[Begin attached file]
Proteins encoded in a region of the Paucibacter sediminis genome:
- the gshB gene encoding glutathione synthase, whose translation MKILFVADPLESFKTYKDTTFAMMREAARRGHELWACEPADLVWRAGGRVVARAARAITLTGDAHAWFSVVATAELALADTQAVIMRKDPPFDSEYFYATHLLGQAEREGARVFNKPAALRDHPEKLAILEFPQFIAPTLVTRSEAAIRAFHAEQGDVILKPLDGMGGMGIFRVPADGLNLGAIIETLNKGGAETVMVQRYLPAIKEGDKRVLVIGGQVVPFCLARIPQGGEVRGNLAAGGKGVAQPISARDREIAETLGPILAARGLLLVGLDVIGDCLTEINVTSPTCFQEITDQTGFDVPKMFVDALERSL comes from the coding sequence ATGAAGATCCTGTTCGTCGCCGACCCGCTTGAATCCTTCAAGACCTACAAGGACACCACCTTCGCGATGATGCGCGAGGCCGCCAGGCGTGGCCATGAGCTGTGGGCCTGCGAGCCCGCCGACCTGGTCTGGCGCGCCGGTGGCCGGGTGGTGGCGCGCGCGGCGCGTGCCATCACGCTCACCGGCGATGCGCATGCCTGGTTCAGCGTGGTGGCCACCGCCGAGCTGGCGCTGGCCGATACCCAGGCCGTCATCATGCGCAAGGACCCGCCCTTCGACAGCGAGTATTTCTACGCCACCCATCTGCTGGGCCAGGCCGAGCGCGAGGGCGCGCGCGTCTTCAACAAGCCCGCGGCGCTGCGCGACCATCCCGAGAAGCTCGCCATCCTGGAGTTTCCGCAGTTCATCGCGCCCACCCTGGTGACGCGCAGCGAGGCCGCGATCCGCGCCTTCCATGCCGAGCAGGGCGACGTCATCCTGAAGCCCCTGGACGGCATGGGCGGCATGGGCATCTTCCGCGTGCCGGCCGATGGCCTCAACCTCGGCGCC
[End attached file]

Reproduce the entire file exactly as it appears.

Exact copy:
Proteins encoded in a region of the Paucibacter sediminis genome:
- the gshB gene encoding glutathione synthase, whose translation MKILFVADPLESFKTYKDTTFAMMREAARRGHELWACEPADLVWRAGGRVVARAARAITLTGDAHAWFSVVATAELALADTQAVIMRKDPPFDSEYFYATHLLGQAEREGARVFNKPAALRDHPEKLAILEFPQFIAPTLVTRSEAAIRAFHAEQGDVILKPLDGMGGMGIFRVPADGLNLGAIIETLNKGGAETVMVQRYLPAIKEGDKRVLVIGGQVVPFCLARIPQGGEVRGNLAAGGKGVAQPISARDREIAETLGPILAARGLLLVGLDVIGDCLTEINVTSPTCFQEITDQTGFDVPKMFVDALERSL comes from the coding sequence ATGAAGATCCTGTTCGTCGCCGACCCGCTTGAATCCTTCAAGACCTACAAGGACACCACCTTCGCGATGATGCGCGAGGCCGCCAGGCGTGGCCATGAGCTGTGGGCCTGCGAGCCCGCCGACCTGGTCTGGCGCGCCGGTGGCCGGGTGGTGGCGCGCGCGGCGCGTGCCATCACGCTCACCGGCGATGCGCATGCCTGGTTCAGCGTGGTGGCCACCGCCGAGCTGGCGCTGGCCGATACCCAGGCCGTCATCATGCGCAAGGACCCGCCCTTCGACAGCGAGTATTTCTACGCCACCCATCTGCTGGGCCAGGCCGAGCGCGAGGGCGCGCGCGTCTTCAACAAGCCCGCGGCGCTGCGCGACCATCCCGAGAAGCTCGCCATCCTGGAGTTTCCGCAGTTCATCGCGCCCACCCTGGTGACGCGCAGCGAGGCCGCGATCCGCGCCTTCCATGCCGAGCAGGGCGACGTCATCCTGAAGCCCCTGGACGGCATGGGCGGCATGGGCATCTTCCGCGTGCCGGCCGATGGCCTCAACCTCGGCGCC